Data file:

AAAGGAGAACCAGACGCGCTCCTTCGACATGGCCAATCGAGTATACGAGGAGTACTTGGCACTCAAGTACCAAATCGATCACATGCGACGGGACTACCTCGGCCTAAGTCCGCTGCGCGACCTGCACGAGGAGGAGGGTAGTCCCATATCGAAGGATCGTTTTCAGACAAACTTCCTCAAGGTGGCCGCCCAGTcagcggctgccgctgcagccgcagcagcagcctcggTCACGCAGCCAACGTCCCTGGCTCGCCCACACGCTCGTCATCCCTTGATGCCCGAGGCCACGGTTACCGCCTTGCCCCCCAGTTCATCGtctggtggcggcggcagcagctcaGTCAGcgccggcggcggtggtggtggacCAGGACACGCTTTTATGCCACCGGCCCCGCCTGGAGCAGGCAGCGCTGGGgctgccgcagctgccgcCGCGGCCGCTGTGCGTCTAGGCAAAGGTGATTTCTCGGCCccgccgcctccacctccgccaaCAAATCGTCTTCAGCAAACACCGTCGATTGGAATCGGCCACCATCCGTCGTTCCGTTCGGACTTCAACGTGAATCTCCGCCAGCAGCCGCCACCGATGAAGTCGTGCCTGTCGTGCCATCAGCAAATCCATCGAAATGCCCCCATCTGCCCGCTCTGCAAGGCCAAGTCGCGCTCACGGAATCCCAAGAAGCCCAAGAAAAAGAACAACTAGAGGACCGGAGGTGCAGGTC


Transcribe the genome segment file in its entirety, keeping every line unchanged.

AAAGGAGAACCAGACGCGCTCCTTCGACATGGCCAATCGAGTATACGAGGAGTACTTGGCACTCAAGTACCAAATCGATCACATGCGACGGGACTACCTCGGCCTAAGTCCGCTGCGCGACCTGCACGAGGAGGAGGGTAGTCCCATATCGAAGGATCGTTTTCAGACAAACTTCCTCAAGGTGGCCGCCCAGTcagcggctgccgctgcagccgcagcagcagcctcggTCACGCAGCCAACGTCCCTGGCTCGCCCACACGCTCGTCATCCCTTGATGCCCGAGGCCACGGTTACCGCCTTGCCCCCCAGTTCATCGtctggtggcggcggcagcagctcaGTCAGcgccggcggcggtggtggtggacCAGGACACGCTTTTATGCCACCGGCCCCGCCTGGAGCAGGCAGCGCTGGGgctgccgcagctgccgcCGCGGCCGCTGTGCGTCTAGGCAAAGGTGATTTCTCGGCCccgccgcctccacctccgccaaCAAATCGTCTTCAGCAAACACCGTCGATTGGAATCGGCCACCATCCGTCGTTCCGTTCGGACTTCAACGTGAATCTCCGCCAGCAGCCGCCACCGATGAAGTCGTGCCTGTCGTGCCATCAGCAAATCCATCGAAATGCCCCCATCTGCCCGCTCTGCAAGGCCAAGTCGCGCTCACGGAATCCCAAGAAGCCCAAGAAAAAGAACAACTAGAGGACCGGAGGTGCAGGTC